Eight Functions of Humor

Humor also has many essential bio-psychosocial functions, eight of which I've captured in an acronym.  Humor is good for what AILS you:

A = Arousal and Affiliation.

Arousal.  Hearty laughter provides dopamine-like stimulation when bored and endorphin-induced relaxation when tense.  I believe humor expert, Dr. David Fry, noted that laughing with gusto is like turning your body into a big vibrator, giving vital organs a brief but vibrant internal massage.

Affiliation.  One manifestation of “emotional intelligence” is a capacity for a humor that both heals and harmonizes, that reminds us of our common humanity.  As the early 20th century disabilities pioneer and universally-acclaimed humanitarian, Helen Keller, observed:  “The world is so full of care and sorrow it is a gracious debt we owe one another to discover the bright crystals of delight hidden in somber circumstances and irksome tasks.”  On a more pedestrian level, healing humor not only reflects an ability to walk in another’s shoes, but especially to feel the other’s bunions!”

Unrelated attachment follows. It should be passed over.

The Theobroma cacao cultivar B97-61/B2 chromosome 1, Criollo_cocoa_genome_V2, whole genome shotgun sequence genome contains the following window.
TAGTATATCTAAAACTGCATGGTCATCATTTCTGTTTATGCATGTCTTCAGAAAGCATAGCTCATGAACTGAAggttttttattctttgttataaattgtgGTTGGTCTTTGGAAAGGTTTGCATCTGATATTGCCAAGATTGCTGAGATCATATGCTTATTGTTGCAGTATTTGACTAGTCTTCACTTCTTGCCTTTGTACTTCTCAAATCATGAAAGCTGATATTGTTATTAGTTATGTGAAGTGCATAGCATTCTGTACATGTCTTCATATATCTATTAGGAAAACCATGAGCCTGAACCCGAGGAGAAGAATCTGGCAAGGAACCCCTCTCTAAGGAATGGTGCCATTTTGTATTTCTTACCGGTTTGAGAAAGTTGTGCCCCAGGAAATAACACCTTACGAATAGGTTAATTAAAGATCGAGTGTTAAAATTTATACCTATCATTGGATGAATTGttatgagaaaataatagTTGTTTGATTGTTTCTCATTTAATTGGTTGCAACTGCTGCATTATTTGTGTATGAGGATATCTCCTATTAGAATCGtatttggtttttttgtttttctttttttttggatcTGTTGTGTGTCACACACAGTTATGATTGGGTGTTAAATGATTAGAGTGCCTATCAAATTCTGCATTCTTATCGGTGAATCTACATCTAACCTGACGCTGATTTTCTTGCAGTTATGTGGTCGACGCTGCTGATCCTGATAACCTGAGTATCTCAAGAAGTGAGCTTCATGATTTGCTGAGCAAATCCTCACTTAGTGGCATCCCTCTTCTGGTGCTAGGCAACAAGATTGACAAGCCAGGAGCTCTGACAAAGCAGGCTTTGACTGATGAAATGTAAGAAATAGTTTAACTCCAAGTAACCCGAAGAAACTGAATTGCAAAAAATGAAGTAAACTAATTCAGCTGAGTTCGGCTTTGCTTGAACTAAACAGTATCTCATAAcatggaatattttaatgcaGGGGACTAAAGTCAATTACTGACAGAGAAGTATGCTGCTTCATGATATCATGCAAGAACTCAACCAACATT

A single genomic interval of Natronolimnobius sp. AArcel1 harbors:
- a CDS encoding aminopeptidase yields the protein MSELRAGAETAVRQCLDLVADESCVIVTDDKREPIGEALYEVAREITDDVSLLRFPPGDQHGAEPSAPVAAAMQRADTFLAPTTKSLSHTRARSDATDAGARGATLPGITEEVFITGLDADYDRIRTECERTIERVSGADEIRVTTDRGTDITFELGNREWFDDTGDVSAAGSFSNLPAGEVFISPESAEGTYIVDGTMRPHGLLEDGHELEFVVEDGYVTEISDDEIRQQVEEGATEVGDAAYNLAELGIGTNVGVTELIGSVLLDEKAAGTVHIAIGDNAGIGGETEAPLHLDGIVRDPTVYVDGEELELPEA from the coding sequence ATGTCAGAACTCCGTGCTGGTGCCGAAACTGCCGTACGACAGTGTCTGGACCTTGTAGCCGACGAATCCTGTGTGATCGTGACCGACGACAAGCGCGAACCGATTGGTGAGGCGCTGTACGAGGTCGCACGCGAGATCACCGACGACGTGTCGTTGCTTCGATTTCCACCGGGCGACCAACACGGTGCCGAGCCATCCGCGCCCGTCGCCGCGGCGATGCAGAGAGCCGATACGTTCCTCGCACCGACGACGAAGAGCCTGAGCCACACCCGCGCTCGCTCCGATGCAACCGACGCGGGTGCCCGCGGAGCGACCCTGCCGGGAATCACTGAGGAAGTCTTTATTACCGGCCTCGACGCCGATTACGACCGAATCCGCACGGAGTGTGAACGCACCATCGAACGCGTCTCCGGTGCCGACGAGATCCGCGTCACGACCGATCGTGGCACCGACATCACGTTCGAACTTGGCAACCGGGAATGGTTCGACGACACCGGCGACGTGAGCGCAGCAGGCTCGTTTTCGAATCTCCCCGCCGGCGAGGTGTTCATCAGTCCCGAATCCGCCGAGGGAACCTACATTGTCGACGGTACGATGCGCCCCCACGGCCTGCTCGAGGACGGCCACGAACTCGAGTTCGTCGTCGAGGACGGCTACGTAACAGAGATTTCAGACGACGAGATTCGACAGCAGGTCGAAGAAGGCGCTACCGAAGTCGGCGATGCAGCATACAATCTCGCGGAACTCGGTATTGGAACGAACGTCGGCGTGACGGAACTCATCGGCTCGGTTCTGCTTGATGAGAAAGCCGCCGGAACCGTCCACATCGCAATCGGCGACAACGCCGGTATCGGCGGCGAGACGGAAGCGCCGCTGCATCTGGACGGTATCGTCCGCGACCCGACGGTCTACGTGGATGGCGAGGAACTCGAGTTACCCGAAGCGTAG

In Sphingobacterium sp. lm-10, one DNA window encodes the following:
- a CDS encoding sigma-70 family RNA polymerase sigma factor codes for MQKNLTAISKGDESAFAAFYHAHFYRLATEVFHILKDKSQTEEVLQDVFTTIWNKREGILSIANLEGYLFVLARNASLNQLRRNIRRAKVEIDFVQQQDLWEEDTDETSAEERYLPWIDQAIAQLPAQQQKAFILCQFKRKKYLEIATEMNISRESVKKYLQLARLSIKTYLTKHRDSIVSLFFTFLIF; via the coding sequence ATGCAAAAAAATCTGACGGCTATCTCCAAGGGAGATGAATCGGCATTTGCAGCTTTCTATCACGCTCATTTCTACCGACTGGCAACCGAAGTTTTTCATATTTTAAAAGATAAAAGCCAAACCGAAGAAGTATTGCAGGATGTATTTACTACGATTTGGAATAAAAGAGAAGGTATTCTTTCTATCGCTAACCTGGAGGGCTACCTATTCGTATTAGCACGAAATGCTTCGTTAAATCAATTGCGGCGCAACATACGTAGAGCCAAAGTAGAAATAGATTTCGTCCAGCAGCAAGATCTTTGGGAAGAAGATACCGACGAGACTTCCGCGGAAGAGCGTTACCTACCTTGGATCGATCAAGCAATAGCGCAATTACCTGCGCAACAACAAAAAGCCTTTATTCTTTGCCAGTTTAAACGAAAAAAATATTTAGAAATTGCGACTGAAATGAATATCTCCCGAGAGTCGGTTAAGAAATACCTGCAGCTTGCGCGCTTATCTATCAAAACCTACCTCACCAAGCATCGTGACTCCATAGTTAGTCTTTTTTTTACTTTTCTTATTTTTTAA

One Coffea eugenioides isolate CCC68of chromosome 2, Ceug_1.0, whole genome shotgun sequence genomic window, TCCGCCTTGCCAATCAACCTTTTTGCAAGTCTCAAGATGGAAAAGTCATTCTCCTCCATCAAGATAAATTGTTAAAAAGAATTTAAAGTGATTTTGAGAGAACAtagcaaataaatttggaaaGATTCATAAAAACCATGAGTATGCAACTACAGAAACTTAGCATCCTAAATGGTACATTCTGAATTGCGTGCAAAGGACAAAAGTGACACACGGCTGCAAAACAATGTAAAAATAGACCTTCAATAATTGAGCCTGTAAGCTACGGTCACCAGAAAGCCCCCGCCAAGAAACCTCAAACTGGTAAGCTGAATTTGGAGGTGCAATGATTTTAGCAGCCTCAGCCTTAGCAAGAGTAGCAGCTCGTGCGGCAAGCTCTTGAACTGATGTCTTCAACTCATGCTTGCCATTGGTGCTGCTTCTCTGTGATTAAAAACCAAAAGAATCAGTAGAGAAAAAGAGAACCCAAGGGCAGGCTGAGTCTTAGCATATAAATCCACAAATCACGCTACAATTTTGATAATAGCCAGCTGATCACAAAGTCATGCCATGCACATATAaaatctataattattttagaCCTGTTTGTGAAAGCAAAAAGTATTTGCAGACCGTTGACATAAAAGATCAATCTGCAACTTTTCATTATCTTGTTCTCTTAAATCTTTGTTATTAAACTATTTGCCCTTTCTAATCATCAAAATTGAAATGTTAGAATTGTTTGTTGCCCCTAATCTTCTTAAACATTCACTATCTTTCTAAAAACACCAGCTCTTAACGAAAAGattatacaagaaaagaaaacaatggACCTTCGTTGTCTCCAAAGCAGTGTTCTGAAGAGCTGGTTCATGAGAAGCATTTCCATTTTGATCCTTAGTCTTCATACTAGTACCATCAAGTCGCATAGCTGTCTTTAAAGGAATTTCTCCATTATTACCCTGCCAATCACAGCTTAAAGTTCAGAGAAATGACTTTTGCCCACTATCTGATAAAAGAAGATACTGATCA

I = Incongruity and Imagination.

Incongruity.  As mentioned, humor allows us to go beyond rigid "black or white" and "all or none" thinking; it enables us to generate imaginative and even paradoxical possibilities (such as my self-described professional label of "Psychohumorist" ™).  As the quintessential American humorist and satirist, Mark Twain, ingenuously noted, “Wit is the sudden marriage of ideas which before their union were not perceived to have any relation.”  Humor that plays with the inconsistent, unexpected, and contradictory helps us think and laugh "out of the box."